The A/B alternating block versus the modified block in the middle school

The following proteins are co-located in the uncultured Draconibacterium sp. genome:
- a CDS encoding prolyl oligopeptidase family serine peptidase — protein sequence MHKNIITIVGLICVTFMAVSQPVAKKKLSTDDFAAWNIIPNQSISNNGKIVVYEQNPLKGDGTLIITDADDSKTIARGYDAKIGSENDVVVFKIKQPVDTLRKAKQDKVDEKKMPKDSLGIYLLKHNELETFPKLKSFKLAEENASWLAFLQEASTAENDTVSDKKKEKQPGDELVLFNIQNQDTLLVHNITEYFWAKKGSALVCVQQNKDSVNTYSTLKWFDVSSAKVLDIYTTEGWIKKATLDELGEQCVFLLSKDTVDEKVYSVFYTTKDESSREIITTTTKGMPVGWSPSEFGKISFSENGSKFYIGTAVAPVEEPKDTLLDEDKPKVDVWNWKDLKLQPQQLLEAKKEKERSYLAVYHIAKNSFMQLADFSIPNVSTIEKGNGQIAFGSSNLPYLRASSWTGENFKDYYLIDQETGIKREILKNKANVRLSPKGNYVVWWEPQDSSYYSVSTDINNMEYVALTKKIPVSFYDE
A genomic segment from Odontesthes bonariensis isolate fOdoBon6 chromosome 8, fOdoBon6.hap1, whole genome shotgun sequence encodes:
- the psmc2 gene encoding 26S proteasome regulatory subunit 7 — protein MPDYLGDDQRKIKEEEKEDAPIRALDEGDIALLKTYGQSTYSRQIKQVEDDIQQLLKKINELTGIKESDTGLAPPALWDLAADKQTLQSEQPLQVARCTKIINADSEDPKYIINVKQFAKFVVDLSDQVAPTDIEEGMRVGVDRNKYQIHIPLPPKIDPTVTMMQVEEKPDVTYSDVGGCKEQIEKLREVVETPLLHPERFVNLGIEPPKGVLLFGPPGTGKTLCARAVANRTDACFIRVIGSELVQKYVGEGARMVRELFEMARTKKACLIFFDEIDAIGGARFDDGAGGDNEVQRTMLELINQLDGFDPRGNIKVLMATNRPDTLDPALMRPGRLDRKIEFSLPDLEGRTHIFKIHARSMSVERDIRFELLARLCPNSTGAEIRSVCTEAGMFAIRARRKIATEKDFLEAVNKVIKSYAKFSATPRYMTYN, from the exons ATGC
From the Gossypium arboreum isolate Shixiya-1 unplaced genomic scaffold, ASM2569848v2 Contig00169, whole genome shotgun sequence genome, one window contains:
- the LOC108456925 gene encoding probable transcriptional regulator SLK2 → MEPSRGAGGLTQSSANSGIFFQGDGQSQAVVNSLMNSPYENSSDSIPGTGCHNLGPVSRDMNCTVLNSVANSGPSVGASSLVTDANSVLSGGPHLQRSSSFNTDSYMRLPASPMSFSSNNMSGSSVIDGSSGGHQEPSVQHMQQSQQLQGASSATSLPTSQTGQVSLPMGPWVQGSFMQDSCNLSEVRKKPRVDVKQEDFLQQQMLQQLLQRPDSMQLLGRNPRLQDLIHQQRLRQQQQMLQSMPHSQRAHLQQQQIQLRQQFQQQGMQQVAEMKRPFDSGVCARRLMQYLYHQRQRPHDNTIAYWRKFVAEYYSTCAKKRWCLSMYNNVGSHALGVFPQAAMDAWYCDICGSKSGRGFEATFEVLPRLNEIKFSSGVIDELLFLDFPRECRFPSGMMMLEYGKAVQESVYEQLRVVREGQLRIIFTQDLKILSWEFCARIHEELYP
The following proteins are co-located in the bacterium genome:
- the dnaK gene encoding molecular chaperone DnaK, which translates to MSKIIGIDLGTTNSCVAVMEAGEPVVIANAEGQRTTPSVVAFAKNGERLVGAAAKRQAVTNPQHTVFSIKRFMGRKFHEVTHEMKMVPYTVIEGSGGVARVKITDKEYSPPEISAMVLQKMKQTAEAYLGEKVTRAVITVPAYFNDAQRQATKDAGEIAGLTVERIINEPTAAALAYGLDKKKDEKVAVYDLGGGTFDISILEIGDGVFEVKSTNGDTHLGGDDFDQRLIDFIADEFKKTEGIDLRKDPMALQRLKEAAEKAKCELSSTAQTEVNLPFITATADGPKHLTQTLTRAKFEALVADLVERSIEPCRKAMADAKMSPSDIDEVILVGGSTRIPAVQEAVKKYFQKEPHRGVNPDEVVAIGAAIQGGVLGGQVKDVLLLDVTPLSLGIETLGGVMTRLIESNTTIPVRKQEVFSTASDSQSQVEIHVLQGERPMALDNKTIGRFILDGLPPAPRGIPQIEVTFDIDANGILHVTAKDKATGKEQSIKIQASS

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Given that math achievement of eighth grade students has shown almost no growth in the United States over a ten year period (National Assessment of Educational Progress, United States Department of Education, 1995), this study attempted to examine the effect a particular schedule design (A/B Alternating Block and Modified Block) has on student math achievement as measured by a standardized test (Texas Assessment of Academic Standards), student attendance and drop out rate. The study attempted to determine whether middle school students benefit academically, especially in the area of mathematics, from instruction that is delivered in a Modified Block schedule format as compared to instruction that is delivered in the A/B Alternating Block schedule design. Four middle schools were selected according to comparable characteristics such as campus demographics (ethnicity break down, socio-economic level, etc) and schedule design in place. Data was collected on student math scores, attendance and drop out rates. Findings of the study indicate that overall and over time student mathematics achievement was higher in schools where students received instruction in the A/B Alternating Block scheduling format as compared to the Modified Blocked schools. A closer observation revealed this was true especially for White and Hispanic students. In reference to student attendance, the study showed that overall student attendance was higher for those students enrolled in schools with an A/B Alternating Block scheduling format as opposed to those enrolled in Modified Blocked Schools. Thus, recommendations for practice would include the continued implementation of the A/B Alternating Block schedule design and the continued monitoring over time of math achievement by whole group and by ethnic background. Finally, recommendations for further research were made to conduct additional studies to further identify middle school practices that will facilitate and provide for increased student achievement.